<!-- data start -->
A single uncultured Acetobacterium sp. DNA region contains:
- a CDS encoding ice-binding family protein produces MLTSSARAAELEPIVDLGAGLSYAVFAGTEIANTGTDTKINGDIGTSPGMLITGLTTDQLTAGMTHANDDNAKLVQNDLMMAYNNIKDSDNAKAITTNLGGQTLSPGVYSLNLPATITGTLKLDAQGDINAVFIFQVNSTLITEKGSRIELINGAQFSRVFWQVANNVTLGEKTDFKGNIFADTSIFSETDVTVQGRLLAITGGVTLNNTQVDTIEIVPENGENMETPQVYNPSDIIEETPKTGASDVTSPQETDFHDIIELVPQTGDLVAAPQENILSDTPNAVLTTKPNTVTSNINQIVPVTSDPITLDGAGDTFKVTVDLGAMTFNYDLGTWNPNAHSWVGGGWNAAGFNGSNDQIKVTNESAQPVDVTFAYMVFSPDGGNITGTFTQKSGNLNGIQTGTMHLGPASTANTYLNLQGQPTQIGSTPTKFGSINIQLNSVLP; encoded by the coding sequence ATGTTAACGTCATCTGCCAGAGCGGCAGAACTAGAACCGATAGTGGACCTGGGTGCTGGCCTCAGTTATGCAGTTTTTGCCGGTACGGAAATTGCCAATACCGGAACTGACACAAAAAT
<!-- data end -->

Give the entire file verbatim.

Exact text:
A single uncultured Acetobacterium sp. DNA region contains:
- a CDS encoding ice-binding family protein produces MLTSSARAAELEPIVDLGAGLSYAVFAGTEIANTGTDTKINGDIGTSPGMLITGLTTDQLTAGMTHANDDNAKLVQNDLMMAYNNIKDSDNAKAITTNLGGQTLSPGVYSLNLPATITGTLKLDAQGDINAVFIFQVNSTLITEKGSRIELINGAQFSRVFWQVANNVTLGEKTDFKGNIFADTSIFSETDVTVQGRLLAITGGVTLNNTQVDTIEIVPENGENMETPQVYNPSDIIEETPKTGASDVTSPQETDFHDIIELVPQTGDLVAAPQENILSDTPNAVLTTKPNTVTSNINQIVPVTSDPITLDGAGDTFKVTVDLGAMTFNYDLGTWNPNAHSWVGGGWNAAGFNGSNDQIKVTNESAQPVDVTFAYMVFSPDGGNITGTFTQKSGNLNGIQTGTMHLGPASTANTYLNLQGQPTQIGSTPTKFGSINIQLNSVLP; encoded by the coding sequence ATGTTAACGTCATCTGCCAGAGCGGCAGAACTAGAACCGATAGTGGACCTGGGTGCTGGCCTCAGTTATGCAGTTTTTGCCGGTACGGAAATTGCCAATACCGGAACTGACACAAAAAT